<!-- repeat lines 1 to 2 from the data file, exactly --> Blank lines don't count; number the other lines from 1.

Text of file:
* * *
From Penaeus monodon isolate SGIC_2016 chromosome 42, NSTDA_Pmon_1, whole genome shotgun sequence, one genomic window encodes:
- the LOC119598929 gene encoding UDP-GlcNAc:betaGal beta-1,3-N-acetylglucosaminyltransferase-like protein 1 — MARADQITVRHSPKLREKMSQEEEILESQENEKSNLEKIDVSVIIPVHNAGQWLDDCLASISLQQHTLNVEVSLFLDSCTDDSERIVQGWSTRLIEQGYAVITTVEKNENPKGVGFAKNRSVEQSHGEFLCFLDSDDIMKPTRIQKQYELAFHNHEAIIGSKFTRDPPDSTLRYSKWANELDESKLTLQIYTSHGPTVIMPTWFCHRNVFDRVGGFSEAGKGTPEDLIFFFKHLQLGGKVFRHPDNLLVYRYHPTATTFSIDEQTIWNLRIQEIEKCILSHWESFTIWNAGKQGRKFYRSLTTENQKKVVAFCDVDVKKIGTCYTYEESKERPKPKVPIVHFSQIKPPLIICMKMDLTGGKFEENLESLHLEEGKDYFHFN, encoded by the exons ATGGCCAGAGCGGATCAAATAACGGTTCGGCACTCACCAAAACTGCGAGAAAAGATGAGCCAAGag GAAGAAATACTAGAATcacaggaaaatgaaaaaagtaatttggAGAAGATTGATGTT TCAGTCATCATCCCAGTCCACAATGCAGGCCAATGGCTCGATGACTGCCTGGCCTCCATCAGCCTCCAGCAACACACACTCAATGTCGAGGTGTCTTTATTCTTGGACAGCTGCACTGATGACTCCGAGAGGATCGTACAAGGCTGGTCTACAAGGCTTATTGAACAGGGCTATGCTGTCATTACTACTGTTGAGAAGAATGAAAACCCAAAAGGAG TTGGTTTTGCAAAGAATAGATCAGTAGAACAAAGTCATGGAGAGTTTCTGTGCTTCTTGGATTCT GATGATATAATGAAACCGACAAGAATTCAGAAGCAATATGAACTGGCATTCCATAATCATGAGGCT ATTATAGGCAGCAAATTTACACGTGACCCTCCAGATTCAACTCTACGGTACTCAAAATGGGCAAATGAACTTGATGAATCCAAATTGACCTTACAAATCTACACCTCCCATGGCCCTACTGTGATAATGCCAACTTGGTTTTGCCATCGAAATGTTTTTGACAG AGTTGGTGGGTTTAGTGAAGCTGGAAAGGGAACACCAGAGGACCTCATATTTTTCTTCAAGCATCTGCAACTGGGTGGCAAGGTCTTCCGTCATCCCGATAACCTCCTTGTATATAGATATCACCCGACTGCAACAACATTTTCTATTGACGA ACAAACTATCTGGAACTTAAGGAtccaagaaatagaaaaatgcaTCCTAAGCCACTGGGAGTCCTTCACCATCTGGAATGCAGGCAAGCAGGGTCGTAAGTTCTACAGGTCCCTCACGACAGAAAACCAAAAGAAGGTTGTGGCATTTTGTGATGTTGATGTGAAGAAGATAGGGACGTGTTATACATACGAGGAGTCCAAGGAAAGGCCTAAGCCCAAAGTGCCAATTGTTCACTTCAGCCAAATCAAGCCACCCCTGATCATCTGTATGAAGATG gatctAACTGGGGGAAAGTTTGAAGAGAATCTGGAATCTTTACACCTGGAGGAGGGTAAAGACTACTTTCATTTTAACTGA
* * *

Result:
From Penaeus monodon isolate SGIC_2016 chromosome 42, NSTDA_Pmon_1, whole genome shotgun sequence, one genomic window encodes:
- the LOC119598929 gene encoding UDP-GlcNAc:betaGal beta-1,3-N-acetylglucosaminyltransferase-like protein 1 — MARADQITVRHSPKLREKMSQEEEILESQENEKSNLEKIDVSVIIPVHNAGQWLDDCLASISLQQHTLNVEVSLFLDSCTDDSERIVQGWSTRLIEQGYAVITTVEKNENPKGVGFAKNRSVEQSHGEFLCFLDSDDIMKPTRIQKQYELAFHNHEAIIGSKFTRDPPDSTLRYSKWANELDESKLTLQIYTSHGPTVIMPTWFCHRNVFDRVGGFSEAGKGTPEDLIFFFKHLQLGGKVFRHPDNLLVYRYHPTATTFSIDEQTIWNLRIQEIEKCILSHWESFTIWNAGKQGRKFYRSLTTENQKKVVAFCDVDVKKIGTCYTYEESKERPKPKVPIVHFSQIKPPLIICMKMDLTGGKFEENLESLHLEEGKDYFHFN, encoded by the exons ATGGCCAGAGCGGATCAAATAACGGTTCGGCACTCACCAAAACTGCGAGAAAAGATGAGCCAAGag GAAGAAATACTAGAATcacaggaaaatgaaaaaagtaatttggAGAAGATTGATGTT TCAGTCATCATCCCAGTCCACAATGCAGGCCAATGGCTCGATGACTGCCTGGCCTCCATCAGCCTCCAGCAACACACACTCAATGTCGAGGTGTCTTTATTCTTGGACAGCTGCACTGATGACTCCGAGAGGATCGTACAAGGCTGGTCTACAAGGCTTATTGAACAGGGCTATGCTGTCATTACTACTGTTGAGAAGAATGAAAACCCAAAAGGAG TTGGTTTTGCAAAGAATAGATCAGTAGAACAAAGTCATGGAGAGTTTCTGTGCTTCTTGGATTCT GATGATATAATGAAACCGACAAGAATTCAGAAGCAATATGAACTGGCATTCCATAATCATGAGGCT ATTATAGGCAGCAAATTTACACGTGACCCTCCAGATTCAACTCTACGGTACTCAAAATGGGCAAATGAACTTGATGAATCCAAATTGACCTTACAAATCTACACCTCCCATGGCCCTACTGTGATAATGCCAACTTGGTTTTGCCATCGAAATGTTTTTGACAG AGTTGGTGGGTTTAGTGAAGCTGGAAAGGGAACACCAGAGGACCTCATATTTTTCTTCAAGCATCTGCAACTGGGTGGCAAGGTCTTCCGTCATCCCGATAACCTCCTTGTATATAGATATCACCCGACTGCAACAACATTTTCTATTGACGA ACAAACTATCTGGAACTTAAGGAtccaagaaatagaaaaatgcaTCCTAAGCCACTGGGAGTCCTTCACCATCTGGAATGCAGGCAAGCAGGGTCGTAAGTTCTACAGGTCCCTCACGACAGAAAACCAAAAGAAGGTTGTGGCATTTTGTGATGTTGATGTGAAGAAGATAGGGACGTGTTATACATACGAGGAGTCCAAGGAAAGGCCTAAGCCCAAAGTGCCAATTGTTCACTTCAGCCAAATCAAGCCACCCCTGATCATCTGTATGAAGATG gatctAACTGGGGGAAAGTTTGAAGAGAATCTGGAATCTTTACACCTGGAGGAGGGTAAAGACTACTTTCATTTTAACTGA